Similarly, in Kenya, since 2016, the central government suspended all registration of Somalis, as part of its efforts to return refugees to Somalia. Despite this, UNHCR, in tacit cooperation with the government’s Refugee Affairs Secretariat, ‘profiled’ several thousand newly arrived refugees from Somalia. Profiling involved taking very limited information, which was not entered into the main registration database. Being profiled did not offer any legal status but the most vulnerable were given financial assistance by UNHCR. The example of Lebanon and Kenya show the varied forms registration, an ostensibly standardised practice, can take in different contexts. Importantly, it also shows that such practices can offer asylum-seekers a limited form of protection and assistance when no other form of refugee recognition is available.
Thirdly, registration is linked to RSD as it can determine where an individual can claim asylum. Perhaps the most well-known instance is registration on the European Union’s (EU) EURODAC biometric database. This database enforces the ‘Dublin System’ that individuals arriving in an EU country must claim asylum there and not transit onto a second country within the EU. This system is enforced through fingerprinting, which can accurately identify an asylum-seeker and mean they are returned to the country of first entry. While in theory, the legal requirement to remain in the EU country of first entry should not impact an asylum-seekers’ ability to be recognised as a refugee, RSD processes vary considerably between EU countries. For example, positive first instance decisions in 2019 were 66.2% in Spain, 53.1% in Greece and 52.0% in Denmark, compared to 19.7% in Italy and 8.5% in Hungary. For this reason, as well as other perceptions about the treatment of refugees, some individuals seek to avoid underdoing RSD in the country of first entry but are unable to because of registration regulations.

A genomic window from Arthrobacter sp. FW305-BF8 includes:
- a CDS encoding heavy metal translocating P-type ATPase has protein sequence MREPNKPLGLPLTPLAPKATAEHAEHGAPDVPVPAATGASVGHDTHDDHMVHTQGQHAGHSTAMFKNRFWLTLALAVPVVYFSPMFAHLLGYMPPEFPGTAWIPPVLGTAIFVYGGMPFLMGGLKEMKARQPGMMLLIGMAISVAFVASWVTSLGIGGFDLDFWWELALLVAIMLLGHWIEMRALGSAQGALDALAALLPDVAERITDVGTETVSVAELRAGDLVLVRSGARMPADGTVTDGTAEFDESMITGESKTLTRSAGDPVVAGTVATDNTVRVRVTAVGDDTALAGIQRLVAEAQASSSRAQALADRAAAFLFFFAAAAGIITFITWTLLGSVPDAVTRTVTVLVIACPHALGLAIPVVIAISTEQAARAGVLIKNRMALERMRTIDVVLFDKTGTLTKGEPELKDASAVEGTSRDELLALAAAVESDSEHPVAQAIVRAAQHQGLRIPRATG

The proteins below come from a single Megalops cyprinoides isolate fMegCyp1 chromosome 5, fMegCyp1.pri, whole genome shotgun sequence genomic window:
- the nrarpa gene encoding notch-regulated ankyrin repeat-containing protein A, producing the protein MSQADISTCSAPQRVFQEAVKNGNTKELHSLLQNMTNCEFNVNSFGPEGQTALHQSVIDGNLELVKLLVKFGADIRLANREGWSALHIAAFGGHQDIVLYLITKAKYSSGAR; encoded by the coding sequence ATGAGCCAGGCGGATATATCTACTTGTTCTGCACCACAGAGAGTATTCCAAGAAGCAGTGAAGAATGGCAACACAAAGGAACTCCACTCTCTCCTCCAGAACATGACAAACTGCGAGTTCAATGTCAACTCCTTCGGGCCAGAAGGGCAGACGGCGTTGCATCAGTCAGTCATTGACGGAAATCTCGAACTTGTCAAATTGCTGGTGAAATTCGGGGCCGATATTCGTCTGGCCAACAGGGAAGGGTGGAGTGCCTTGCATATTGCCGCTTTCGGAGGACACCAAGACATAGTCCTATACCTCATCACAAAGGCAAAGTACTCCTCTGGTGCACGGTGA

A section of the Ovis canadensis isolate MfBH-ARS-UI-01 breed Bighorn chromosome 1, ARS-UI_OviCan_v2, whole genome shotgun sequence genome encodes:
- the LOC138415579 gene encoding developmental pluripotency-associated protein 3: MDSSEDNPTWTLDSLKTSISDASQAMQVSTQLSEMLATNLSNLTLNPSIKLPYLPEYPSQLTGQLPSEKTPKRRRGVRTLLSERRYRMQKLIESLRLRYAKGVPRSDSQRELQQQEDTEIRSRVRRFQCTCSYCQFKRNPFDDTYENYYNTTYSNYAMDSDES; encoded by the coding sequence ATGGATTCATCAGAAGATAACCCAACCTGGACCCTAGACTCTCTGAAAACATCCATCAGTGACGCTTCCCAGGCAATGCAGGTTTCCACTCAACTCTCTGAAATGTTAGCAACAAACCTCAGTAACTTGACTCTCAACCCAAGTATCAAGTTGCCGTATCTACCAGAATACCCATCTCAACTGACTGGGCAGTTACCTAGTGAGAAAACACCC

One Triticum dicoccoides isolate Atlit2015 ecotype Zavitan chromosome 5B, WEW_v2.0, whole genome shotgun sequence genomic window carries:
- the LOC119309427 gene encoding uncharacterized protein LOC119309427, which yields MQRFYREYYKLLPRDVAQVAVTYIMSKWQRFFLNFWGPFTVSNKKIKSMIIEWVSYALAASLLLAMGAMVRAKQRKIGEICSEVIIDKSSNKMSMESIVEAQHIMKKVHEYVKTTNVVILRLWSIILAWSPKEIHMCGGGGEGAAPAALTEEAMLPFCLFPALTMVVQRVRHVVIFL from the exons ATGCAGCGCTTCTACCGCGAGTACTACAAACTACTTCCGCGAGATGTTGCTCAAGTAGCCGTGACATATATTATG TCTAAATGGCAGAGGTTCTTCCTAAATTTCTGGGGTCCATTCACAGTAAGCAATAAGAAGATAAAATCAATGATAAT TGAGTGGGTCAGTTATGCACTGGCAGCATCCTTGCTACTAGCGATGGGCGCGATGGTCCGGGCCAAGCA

Registration is therefore not simply collecting information: it has a significant role in how, when and where refugees are recognised. Registration needs significantly more detailed empirical assessment by researchers and advocates in order to better understand and document the realities of registration on the ground. This will facilitate greater scrutiny about the impact registration has on RSD. These may be negative impacts, such as restricting access to RSD altogether or in the chosen country of recognition, but also positive, through its adaptation by UNHCR to offer some form of assistance when political realities leave few other options.
The views expressed in this article belong to the author/s and do not necessarily reflect those of the Refugee Law Initiative. We welcome comments and contributions to this blog – please comment below and see here for contribution guidelines.